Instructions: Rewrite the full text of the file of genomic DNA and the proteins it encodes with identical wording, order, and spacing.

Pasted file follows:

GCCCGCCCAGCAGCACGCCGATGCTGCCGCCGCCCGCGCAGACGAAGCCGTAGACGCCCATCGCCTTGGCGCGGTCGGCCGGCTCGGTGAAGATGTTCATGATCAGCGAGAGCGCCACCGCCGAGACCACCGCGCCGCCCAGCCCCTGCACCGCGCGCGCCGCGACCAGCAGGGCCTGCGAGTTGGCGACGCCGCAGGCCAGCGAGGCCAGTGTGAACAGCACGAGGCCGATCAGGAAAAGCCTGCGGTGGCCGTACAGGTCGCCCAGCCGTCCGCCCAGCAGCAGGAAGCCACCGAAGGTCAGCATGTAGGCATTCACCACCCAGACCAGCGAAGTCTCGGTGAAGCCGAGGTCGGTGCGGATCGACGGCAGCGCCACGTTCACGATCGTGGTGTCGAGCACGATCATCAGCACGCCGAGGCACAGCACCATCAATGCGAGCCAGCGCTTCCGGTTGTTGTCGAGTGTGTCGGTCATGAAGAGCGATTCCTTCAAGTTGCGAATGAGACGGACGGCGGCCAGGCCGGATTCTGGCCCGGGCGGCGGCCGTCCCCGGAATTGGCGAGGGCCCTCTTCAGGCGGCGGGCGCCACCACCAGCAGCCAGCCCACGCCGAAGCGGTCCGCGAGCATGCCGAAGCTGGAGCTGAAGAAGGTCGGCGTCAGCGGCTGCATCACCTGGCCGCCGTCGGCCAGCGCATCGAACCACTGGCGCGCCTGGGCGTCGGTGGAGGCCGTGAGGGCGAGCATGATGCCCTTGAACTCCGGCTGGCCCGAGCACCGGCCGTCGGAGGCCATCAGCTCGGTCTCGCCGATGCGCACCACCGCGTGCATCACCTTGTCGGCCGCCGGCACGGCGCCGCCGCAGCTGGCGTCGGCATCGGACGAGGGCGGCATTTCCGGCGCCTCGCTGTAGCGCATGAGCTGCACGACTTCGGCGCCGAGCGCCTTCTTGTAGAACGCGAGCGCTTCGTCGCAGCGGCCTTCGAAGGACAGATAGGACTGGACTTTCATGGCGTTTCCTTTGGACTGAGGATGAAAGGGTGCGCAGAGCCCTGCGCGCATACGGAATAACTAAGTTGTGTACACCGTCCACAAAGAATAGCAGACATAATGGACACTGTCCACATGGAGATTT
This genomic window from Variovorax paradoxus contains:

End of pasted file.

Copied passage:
GCCCGCCCAGCAGCACGCCGATGCTGCCGCCGCCCGCGCAGACGAAGCCGTAGACGCCCATCGCCTTGGCGCGGTCGGCCGGCTCGGTGAAGATGTTCATGATCAGCGAGAGCGCCACCGCCGAGACCACCGCGCCGCCCAGCCCCTGCACCGCGCGCGCCGCGACCAGCAGGGCCTGCGAGTTGGCGACGCCGCAGGCCAGCGAGGCCAGTGTGAACAGCACGAGGCCGATCAGGAAAAGCCTGCGGTGGCCGTACAGGTCGCCCAGCCGTCCGCCCAGCAGCAGGAAGCCACCGAAGGTCAGCATGTAGGCATTCACCACCCAGACCAGCGAAGTCTCGGTGAAGCCGAGGTCGGTGCGGATCGACGGCAGCGCCACGTTCACGATCGTGGTGTCGAGCACGATCATCAGCACGCCGAGGCACAGCACCATCAATGCGAGCCAGCGCTTCCGGTTGTTGTCGAGTGTGTCGGTCATGAAGAGCGATTCCTTCAAGTTGCGAATGAGACGGACGGCGGCCAGGCCGGATTCTGGCCCGGGCGGCGGCCGTCCCCGGAATTGGCGAGGGCCCTCTTCAGGCGGCGGGCGCCACCACCAGCAGCCAGCCCACGCCGAAGCGGTCCGCGAGCATGCCGAAGCTGGAGCTGAAGAAGGTCGGCGTCAGCGGCTGCATCACCTGGCCGCCGTCGGCCAGCGCATCGAACCACTGGCGCGCCTGGGCGTCGGTGGAGGCCGTGAGGGCGAGCATGATGCCCTTGAACTCCGGCTGGCCCGAGCACCGGCCGTCGGAGGCCATCAGCTCGGTCTCGCCGATGCGCACCACCGCGTGCATCACCTTGTCGGCCGCCGGCACGGCGCCGCCGCAGCTGGCGTCGGCATCGGACGAGGGCGGCATTTCCGGCGCCTCGCTGTAGCGCATGAGCTGCACGACTTCGGCGCCGAGCGCCTTCTTGTAGAACGCGAGCGCTTCGTCGCAGCGGCCTTCGAAGGACAGATAGGACTGGACTTTCATGGCGTTTCCTTTGGACTGAGGATGAAAGGGTGCGCAGAGCCCTGCGCGCATACGGAATAACTAAGTTGTGTACACCGTCCACAAAGAATAGCAGACATAATGGACACTGTCCACATGGAGATTT
This genomic window from Variovorax paradoxus contains: